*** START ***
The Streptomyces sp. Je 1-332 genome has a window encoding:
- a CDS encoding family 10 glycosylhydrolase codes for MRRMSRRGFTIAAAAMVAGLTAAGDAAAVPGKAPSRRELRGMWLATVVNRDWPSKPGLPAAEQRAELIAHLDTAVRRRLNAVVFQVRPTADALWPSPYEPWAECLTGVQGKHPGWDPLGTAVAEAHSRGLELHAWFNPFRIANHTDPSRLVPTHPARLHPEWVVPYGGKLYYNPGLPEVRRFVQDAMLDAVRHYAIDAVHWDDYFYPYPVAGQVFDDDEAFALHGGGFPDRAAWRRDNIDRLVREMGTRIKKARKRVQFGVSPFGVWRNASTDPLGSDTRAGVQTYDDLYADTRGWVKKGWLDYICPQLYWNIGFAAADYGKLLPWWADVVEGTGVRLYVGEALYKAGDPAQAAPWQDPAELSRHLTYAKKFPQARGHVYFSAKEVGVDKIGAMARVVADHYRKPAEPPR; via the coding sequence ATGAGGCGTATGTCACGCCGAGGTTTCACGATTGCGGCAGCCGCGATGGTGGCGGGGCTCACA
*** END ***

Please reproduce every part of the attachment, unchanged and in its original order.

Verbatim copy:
The Streptomyces sp. Je 1-332 genome has a window encoding:
- a CDS encoding family 10 glycosylhydrolase codes for MRRMSRRGFTIAAAAMVAGLTAAGDAAAVPGKAPSRRELRGMWLATVVNRDWPSKPGLPAAEQRAELIAHLDTAVRRRLNAVVFQVRPTADALWPSPYEPWAECLTGVQGKHPGWDPLGTAVAEAHSRGLELHAWFNPFRIANHTDPSRLVPTHPARLHPEWVVPYGGKLYYNPGLPEVRRFVQDAMLDAVRHYAIDAVHWDDYFYPYPVAGQVFDDDEAFALHGGGFPDRAAWRRDNIDRLVREMGTRIKKARKRVQFGVSPFGVWRNASTDPLGSDTRAGVQTYDDLYADTRGWVKKGWLDYICPQLYWNIGFAAADYGKLLPWWADVVEGTGVRLYVGEALYKAGDPAQAAPWQDPAELSRHLTYAKKFPQARGHVYFSAKEVGVDKIGAMARVVADHYRKPAEPPR; via the coding sequence ATGAGGCGTATGTCACGCCGAGGTTTCACGATTGCGGCAGCCGCGATGGTGGCGGGGCTCACA